To account for the phenomena of ROTD, we introduce the stochastic variable , which is a Bernoulli-distributed white sequence. The natural assumption on is as follows: where the constant .
When the actuators experience failures, we use to describe the control signal sent from actuators. Consider the actuator failure model with failure parameter is the actuator failure matrix with the following property: where
Define the following notations:where
The nominal unforced singular systems with randomly occurring time-varying delay of 1 can be described as follows:
Definition 1. System 11 is said to be regular and impulse-free, if the pair is regular and impulse-free.
Definition 2. System 11 is said to be exponentially stable, if there exist scalars and such that .
Definition 3. System 11 is said to be exponentially admissible, if it is regular, impulse-free, and exponentially stable.
Definition 4. The uncertain singular system 1 is said to be exponentially admissible, if the unforced system is regular, impulse-free, and exponentially stable for all admissible uncertainties and .
Let us consider the following controller: where is the controller gain matrix to be designed.
Lemma 5 (Lu et al. ). For any matrix , integers and satisfying , and vector function , such that the sums concerned are well defined,
Lemma 6 (Wu and Zheng ). Given matrices , and with appropriate dimensions and with symmetrical, then for any satisfying , if and only if there exists a scalar such that .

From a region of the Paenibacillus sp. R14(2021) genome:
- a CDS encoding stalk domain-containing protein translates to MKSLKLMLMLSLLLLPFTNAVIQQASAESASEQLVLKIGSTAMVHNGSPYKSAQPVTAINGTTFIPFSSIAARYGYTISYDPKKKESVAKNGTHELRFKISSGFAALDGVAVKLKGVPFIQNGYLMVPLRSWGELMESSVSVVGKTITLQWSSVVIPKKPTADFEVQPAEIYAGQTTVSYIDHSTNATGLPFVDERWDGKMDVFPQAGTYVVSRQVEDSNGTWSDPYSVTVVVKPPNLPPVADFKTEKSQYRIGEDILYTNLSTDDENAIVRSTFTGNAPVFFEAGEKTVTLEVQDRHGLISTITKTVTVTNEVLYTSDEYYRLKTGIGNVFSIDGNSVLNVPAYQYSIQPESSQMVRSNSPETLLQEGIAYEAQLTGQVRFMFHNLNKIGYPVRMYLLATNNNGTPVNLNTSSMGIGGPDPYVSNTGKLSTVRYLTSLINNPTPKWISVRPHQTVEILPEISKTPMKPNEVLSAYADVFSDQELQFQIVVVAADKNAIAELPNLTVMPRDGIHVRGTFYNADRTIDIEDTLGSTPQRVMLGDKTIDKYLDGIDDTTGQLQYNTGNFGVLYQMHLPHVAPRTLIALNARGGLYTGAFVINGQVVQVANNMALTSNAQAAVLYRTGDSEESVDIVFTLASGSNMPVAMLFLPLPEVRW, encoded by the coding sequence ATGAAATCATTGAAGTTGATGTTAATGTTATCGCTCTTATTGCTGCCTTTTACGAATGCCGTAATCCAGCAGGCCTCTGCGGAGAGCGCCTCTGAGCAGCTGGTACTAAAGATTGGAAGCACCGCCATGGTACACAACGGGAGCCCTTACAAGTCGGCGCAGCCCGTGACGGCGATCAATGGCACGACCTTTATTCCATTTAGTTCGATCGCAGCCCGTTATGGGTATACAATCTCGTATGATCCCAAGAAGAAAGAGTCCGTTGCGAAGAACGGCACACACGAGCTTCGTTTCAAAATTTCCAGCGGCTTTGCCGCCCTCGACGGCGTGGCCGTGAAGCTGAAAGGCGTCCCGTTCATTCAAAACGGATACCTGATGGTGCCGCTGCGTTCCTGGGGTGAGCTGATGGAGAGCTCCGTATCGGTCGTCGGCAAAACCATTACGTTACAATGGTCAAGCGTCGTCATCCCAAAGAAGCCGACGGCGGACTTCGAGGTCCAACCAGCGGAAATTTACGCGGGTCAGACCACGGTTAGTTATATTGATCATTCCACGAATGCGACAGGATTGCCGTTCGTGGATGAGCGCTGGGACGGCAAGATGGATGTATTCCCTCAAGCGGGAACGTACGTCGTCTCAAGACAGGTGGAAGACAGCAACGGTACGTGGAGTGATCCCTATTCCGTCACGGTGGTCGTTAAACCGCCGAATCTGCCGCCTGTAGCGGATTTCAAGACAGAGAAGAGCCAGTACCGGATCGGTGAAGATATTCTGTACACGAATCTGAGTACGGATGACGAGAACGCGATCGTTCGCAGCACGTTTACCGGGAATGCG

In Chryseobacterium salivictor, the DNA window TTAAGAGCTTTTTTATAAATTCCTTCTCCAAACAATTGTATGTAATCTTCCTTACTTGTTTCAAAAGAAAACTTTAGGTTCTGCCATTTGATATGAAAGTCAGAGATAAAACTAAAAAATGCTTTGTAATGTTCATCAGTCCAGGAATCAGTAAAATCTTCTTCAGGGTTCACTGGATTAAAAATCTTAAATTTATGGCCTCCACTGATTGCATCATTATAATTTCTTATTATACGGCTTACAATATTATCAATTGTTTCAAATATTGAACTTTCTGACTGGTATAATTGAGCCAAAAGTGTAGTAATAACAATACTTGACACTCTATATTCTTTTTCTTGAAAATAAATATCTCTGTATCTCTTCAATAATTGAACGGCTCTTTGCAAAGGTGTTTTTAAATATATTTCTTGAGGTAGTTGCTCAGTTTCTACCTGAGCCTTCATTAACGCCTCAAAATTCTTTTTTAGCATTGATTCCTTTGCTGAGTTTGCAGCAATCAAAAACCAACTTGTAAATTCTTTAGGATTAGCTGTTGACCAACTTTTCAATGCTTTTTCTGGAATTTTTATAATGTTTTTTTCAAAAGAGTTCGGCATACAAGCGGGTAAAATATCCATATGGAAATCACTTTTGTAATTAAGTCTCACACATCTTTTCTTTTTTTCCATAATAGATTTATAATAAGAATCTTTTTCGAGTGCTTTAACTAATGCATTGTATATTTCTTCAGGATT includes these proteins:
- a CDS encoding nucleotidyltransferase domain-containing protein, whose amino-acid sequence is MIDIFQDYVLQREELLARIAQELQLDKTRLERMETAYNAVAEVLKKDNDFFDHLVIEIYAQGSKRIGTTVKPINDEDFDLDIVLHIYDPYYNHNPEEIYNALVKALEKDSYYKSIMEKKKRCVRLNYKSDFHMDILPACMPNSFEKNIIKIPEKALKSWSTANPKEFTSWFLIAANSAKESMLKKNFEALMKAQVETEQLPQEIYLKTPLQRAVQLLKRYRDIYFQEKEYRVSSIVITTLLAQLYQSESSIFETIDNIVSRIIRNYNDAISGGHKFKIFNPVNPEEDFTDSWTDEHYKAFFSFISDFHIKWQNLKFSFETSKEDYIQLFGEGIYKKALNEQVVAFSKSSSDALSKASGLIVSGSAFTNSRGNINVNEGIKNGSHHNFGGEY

Lemma 7 (Mao et al. ). Suppose that a positive continuous function satisfies where , , , , and ; then,
3. Main Result
In this section, we first derive a condition to guarantee nominal unforced system 11 to be mean-square exponential stability.
Theorem 8. Singular time-delay system 11 is exponentially robustly stable, if there exist matrices , , and such thatwhere
Proof. Firstly, the regularity and absence of impulses of system 8a, 8b, 8c, and 8d are given. For singular system, we know that there exist nonsingular matrices and such that
From 17a and using the expressions in 19 and 20, it can be found that . Then, premultiplying and postmultiplying by and , respectively, we have
which implies is nonsingular and thus the pair is regular and impulse-free. Hence, by Definition 1, system 11 is regular and impulse-free.